In an exemplary alternative embodiment as shown in FIG. 8, a movement system 320 suitable for use with overhead patient lift system 100 is contained at least partially within and supported by lift unit 104 and operatively coupled to lifting strap 108. Movement system 320 includes a dual-motor system 324, a gear wheel 326 operatively coupled to dual-motor system 324, a drum 328, a shaft 330, and a brake system 332. In one embodiment, gear wheel 326 and drum 328 are coupled to shaft 330 to rotate with shaft 330 as shaft 330 is driven by dual-motor system 324. Dual-motor system 324 includes a motor shaft and a motor gear coupled to the motor shaft (not shown in FIG. 8) configured to engage gear wheel 326. In a contemplated embodiment, the motor gear meshes with or is otherwise operatively coupled to gear wheel 326 such that as the motor gear rotates with the motor shaft, the rotation of the motor gear causes gear wheel 326 to rotate. As gear wheel 326 rotates, shaft 330 and drum 328 rotate and lifting strap 108 is paid-out or taken-up (i.e., extended or retracted, respectively) in order to lower or raise the patient supported by a lifting device, such as a sling, attached to lifting strap 108.

In the embodiment shown in FIG. 8, gear wheel 326 is positioned within a gear housing 334 including a mounting plate 335. In an alternative embodiment, mounting plate 335 is coupled to gear housing 334. Gear wheel 326 includes a motor engaging portion 342 and defines a shaft opening 344. A brake hub 346 is operatively coupled to gear wheel 326. Motor engaging portion 342 includes gear teeth 348 that engage gear teeth on the motor gear. Brake hub 346 is generally cylindrical in shape and is configured to engage or operatively couple to brake system 332.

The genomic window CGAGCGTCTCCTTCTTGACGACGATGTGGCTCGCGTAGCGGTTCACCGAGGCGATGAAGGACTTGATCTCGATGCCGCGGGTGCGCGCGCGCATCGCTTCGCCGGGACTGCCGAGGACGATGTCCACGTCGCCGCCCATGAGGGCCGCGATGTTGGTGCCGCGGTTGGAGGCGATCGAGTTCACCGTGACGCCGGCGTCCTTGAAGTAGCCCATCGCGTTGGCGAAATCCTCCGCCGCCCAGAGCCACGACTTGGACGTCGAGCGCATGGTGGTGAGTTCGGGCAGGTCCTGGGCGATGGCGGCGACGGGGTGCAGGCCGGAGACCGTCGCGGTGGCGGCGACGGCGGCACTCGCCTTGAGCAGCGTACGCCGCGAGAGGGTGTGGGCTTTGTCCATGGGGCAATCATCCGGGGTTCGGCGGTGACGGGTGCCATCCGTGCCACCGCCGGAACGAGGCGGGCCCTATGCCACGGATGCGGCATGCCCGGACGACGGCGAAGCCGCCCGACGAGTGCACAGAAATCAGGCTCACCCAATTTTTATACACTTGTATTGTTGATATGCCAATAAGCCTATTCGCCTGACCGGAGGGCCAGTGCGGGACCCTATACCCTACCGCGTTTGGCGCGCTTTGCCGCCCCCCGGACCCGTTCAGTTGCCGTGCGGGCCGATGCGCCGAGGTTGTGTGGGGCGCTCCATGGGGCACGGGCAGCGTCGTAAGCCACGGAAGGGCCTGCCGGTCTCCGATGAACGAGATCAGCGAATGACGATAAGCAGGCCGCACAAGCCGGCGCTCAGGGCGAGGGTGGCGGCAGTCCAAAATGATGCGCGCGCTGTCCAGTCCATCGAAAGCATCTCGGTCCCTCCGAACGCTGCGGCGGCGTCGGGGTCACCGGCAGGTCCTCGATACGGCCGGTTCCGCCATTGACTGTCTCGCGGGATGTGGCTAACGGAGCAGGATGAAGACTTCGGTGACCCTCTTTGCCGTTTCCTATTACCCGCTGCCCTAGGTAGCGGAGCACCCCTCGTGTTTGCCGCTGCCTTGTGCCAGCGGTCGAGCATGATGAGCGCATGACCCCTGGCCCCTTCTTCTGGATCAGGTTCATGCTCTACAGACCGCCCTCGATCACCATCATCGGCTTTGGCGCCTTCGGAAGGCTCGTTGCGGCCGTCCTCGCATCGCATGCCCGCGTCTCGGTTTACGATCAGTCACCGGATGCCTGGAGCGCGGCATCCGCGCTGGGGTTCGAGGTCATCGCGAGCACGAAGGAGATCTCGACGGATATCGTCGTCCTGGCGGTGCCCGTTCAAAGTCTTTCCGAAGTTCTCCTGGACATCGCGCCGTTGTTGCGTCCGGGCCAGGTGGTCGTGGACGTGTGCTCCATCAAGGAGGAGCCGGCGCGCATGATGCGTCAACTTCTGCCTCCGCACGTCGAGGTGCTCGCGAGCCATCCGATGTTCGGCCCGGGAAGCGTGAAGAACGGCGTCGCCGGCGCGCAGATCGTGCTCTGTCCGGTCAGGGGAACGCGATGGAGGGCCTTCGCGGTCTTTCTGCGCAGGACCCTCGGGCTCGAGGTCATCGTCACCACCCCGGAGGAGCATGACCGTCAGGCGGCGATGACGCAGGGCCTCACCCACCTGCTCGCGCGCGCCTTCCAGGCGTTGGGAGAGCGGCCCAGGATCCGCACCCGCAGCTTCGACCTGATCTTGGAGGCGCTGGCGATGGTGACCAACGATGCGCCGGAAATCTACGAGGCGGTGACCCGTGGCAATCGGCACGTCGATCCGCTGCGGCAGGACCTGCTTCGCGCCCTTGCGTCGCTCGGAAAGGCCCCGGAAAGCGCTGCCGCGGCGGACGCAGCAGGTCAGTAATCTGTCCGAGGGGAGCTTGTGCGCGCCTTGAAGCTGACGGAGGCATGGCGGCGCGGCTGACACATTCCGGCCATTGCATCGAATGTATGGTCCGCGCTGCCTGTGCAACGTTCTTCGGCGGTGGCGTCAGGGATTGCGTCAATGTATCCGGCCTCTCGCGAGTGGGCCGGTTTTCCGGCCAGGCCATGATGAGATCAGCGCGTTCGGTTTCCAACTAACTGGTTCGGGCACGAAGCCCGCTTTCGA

As shown in FIG. 8, shaft 330 extends through shaft opening 344 in gear wheel 326 and openings in gear housing 334. Shaft 330 has a first end 350, an opposing second end 352, and a slot 354 defined in shaft 330 at or near first end 350. Brake system 332 is operatively coupled at or near first end 350. In this embodiment, brake system 332 is actuatable to stop and/or prevent the rotation of shaft 330. In some contemplated embodiments, first end 350 of shaft 330 is positioned within an opening defined by a mounting plate 356, which is coupled to lift unit 104. Bearings 360 are positioned at or near opposing first end 350 and second end 352 of shaft 330 to facilitate rotation of shaft 330 and drum 328 in a clockwise or counter-clockwise rotational direction to extend or retract lifting strap 108.